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Even diligent medical offices are vulnerable to cyber crime

By Alek Pirkhalo, Infiniwiz

A key to medicine is prevention and treatment.  The same is true for computer technology. Many medical offices assume that their technology is protected and secure, but even those offices that take accepted protective measures may be leaving their patient data vulnerable.

As medical offices become more reliant on technology for patient portals, e-mail reminders and automated patient appointment reminders, the most vulnerable part of any medical practice is protecting are patient information.

If your system goes down, you will lose vital data including patient appointments, which will create chaos for your office staff.

Here is the prescription for securing data.

  1. Update your current technologies to protect log-ins

Many medical offices assume that once they invested in anti-virus technology, they are protected against any malware incursions. This is usually not the case as anti-virus technology must be constantly updated to keep pace with the technologies used by those who seek to steal information or threaten practices with malware or ransomware.

Medical offices should upgrade to the next generation of AI (artificial intelligence)-based antivirus software. AI-based antivirus can make decisions based on what it learns, or experiences. It is effective as part of a cybersecurity platform because it can use “reason” to evaluate network threats.

Those practices that have upgraded their cybersecurity have elected to depend on SOC, also known as a security operations center. This combines people, technologies, and processes to keep safeguard your network by receiving and analyzing reports regarding your information systems. This, combined with a SIEM (security information and event management) solution, combines various cybersecurity tools, to enable IT professionals to quickly identify and remediate threats.

Essentially, relying on threat monitoring SOC/SIEM gives practices the added benefit of behavioral analysis on top of the cybersecurity tools in place – meaning breaches cab be detected  instantly while ensuring that all critical and high alerts are handled immediately. SOC/SIEM gives practices a new arsenal of cybersecurity capabilities, including forensic analysis, malware reverse engineering and cryptanalysis.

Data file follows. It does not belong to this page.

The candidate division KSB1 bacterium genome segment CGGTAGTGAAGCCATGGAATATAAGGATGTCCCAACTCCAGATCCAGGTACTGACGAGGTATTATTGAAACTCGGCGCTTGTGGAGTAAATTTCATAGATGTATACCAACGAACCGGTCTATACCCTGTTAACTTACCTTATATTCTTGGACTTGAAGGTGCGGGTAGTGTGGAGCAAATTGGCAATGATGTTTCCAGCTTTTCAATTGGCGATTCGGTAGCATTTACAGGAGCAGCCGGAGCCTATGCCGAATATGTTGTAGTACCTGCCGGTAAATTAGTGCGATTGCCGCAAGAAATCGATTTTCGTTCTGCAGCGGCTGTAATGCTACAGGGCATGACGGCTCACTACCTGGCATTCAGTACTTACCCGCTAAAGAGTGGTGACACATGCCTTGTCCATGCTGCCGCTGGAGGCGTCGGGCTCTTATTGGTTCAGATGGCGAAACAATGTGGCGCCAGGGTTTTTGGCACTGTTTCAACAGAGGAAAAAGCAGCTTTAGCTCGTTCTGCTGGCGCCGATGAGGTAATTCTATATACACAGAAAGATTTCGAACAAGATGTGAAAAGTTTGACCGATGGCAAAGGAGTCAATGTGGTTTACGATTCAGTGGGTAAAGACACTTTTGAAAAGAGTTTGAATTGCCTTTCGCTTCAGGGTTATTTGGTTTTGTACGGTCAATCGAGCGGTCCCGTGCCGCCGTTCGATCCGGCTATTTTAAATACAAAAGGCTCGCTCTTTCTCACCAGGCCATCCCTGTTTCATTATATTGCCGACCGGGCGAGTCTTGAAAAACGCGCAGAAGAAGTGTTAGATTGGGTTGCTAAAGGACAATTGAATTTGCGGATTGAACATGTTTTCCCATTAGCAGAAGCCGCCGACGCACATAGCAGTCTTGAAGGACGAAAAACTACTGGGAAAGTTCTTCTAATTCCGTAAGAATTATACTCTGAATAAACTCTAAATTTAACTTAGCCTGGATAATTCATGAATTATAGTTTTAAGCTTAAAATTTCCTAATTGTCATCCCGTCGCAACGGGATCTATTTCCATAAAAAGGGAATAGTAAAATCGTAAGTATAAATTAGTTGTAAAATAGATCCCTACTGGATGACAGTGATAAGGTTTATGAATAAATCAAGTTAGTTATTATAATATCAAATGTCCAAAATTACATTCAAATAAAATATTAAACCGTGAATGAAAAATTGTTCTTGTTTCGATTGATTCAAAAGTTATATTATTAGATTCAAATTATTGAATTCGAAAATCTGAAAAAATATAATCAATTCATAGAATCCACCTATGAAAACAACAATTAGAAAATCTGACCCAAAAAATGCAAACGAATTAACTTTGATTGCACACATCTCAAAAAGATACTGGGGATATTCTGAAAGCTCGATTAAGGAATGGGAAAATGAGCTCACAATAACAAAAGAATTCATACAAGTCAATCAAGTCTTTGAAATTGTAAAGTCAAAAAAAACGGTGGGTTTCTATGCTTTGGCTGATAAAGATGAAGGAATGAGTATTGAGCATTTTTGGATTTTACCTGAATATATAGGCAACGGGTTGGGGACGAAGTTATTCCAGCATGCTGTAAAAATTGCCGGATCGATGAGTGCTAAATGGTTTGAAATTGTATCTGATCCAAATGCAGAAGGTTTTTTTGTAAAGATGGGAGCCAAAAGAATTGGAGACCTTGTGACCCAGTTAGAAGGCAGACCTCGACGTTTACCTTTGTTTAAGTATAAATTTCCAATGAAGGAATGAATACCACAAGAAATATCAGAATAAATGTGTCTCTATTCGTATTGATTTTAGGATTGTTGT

It is also critical that your office relies on 2FA (Second Factor Authentication), which is designed to prevent unauthorized users from gaining access to an account with nothing more than a stolen password. Users may be at greater risk of compromised passwords than they realize, particularly if they use the same password on more than one website. Downloading software and clicking on links in emails can also expose an individual to password theft.

What is entailed is a password or personal identification number (PIN), but then a code is sent to the user’s email or smartphone to verify their identity. A one-step log-in is often not enough to ensure security.

  1. Use a two-phase back-up system for data

A recent survey found that 89 percent of healthcare organizations are currently using cloud-based health IT infrastructure, including cloud-based apps. That is a smart idea to back up files in the cloud, since it enhances security, operational efficiency and allows medical offices to scale up to support growth and changing business needs.

But an office needs a second backup in the form of a real time local back-up box system.           Real-time data backup means that files are saved automatically making a backup copy of every change made to your Box files. It allows the Box admin to restore data (or create a snapshot of your system) to any point in time.

You may not realize it, but if your cloud files are compromised, you may be required to delete all your files. Recovery can take days or even longer, putting patients at risk that are unable to make appointments to see a practitioner. Maintaining a local box file speeds recovery and ensure that all files are saved and can be accessed.

  1. Supplement your IT staff with an MSP

Your IT staff can usually handle most security threats, but sometimes, the threat—especially ransomware—can overwhelm the capabilities of your IT staff. For example, a smaller, 20-30 staff practice normally can’t afford to hire more than one IT person, so if  that person gets sick, takes vacations or is not available after-hours, the practice’s system can shut down for extended periods. That is when you need to have a relationship with a managed service provider (MSP), a company that remotely manages a customer’s IT infrastructure and/or end-user systems, typically on a proactive basis and under a subscription model.

An MSP can also assist in training staff to recognize threats and vulnerabilities to the office’s security system.











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